• I got an idea from ‘bicyclerollingresistance’ for the CRR value. However, the CRR value that this website provides does not seem to show an accurate calculation for real-life outdoor riding. So I calculated back the CRR value based on the other formulas. The data I took a look at for this process was also from cyclingpowerlab. (Can’t this website please re-open?)
• My calculator uses different modeling with different parameters for the bike groupset’s power transmission depending on the watts from 150 to 400. For instance, for the Ultegra, the power transmission varies from 93.x to 96.x depending on the watts. This of course is based on different experimental values, and I am sure that this kind of calculation has never been applied in the previous calculators.
• For the rim height, I referred to the Hambini Engineering’s experiment but they were based on Turbulent steady flow which did not reflect the real-life value. So, I only referred to the ratios and regression function from Hambini Engineering and made my own approximate variable by the field experiment and some inverse calculations.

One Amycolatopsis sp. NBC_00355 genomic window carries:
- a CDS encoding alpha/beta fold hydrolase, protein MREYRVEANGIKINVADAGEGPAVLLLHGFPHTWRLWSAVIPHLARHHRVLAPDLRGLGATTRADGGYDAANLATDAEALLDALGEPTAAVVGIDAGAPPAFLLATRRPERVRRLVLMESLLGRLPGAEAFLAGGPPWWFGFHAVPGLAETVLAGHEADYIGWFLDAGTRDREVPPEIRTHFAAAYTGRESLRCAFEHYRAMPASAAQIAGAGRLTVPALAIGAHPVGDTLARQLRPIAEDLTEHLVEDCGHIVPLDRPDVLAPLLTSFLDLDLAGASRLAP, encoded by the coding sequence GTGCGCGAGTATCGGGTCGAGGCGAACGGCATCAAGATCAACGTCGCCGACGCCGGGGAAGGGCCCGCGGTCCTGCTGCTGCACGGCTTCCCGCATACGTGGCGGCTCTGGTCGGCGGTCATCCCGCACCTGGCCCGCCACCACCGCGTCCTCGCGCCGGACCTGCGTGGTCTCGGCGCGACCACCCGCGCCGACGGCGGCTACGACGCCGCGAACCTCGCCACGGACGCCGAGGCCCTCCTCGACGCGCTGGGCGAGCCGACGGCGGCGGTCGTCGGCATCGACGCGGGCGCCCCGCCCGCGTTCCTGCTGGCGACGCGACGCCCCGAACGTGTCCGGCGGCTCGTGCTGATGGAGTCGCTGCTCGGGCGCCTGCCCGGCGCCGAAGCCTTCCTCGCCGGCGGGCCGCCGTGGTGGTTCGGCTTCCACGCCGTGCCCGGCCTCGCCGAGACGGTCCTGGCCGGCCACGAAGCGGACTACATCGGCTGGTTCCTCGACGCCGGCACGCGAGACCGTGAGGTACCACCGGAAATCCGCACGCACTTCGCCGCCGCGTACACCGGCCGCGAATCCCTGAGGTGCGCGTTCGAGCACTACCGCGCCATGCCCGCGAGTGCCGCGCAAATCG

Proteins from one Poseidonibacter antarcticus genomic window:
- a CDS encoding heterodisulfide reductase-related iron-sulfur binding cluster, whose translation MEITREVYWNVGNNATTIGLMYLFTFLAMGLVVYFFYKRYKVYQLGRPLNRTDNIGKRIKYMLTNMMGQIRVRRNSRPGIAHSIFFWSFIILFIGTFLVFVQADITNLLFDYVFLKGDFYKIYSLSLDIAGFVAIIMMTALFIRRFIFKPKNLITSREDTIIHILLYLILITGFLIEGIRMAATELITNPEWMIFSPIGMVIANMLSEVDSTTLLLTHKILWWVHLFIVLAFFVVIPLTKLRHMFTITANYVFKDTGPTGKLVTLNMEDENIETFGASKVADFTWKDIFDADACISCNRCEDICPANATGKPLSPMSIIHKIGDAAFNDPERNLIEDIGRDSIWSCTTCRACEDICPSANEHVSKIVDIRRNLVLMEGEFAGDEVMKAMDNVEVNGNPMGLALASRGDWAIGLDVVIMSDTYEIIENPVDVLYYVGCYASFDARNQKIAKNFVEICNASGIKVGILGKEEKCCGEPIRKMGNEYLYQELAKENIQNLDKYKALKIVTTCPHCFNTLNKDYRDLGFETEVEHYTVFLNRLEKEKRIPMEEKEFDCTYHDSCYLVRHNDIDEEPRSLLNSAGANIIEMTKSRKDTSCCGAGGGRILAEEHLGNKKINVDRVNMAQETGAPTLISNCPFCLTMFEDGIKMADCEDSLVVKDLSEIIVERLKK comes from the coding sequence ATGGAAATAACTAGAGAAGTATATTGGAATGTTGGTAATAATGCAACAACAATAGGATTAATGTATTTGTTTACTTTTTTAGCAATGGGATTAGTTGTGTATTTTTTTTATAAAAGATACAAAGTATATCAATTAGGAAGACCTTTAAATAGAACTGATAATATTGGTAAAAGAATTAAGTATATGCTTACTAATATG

• I have collected several famous segments list from strava for my calculator: For each country and city, the well-known segments are already set in my simulator program so you can easily search them and put the distance traveled and the altitude. All geographical data is not always accurate and I was not able to put all the environmental factors which might cause the record difference, but if it is a steady hill-climb, the estimation will be pretty accurate.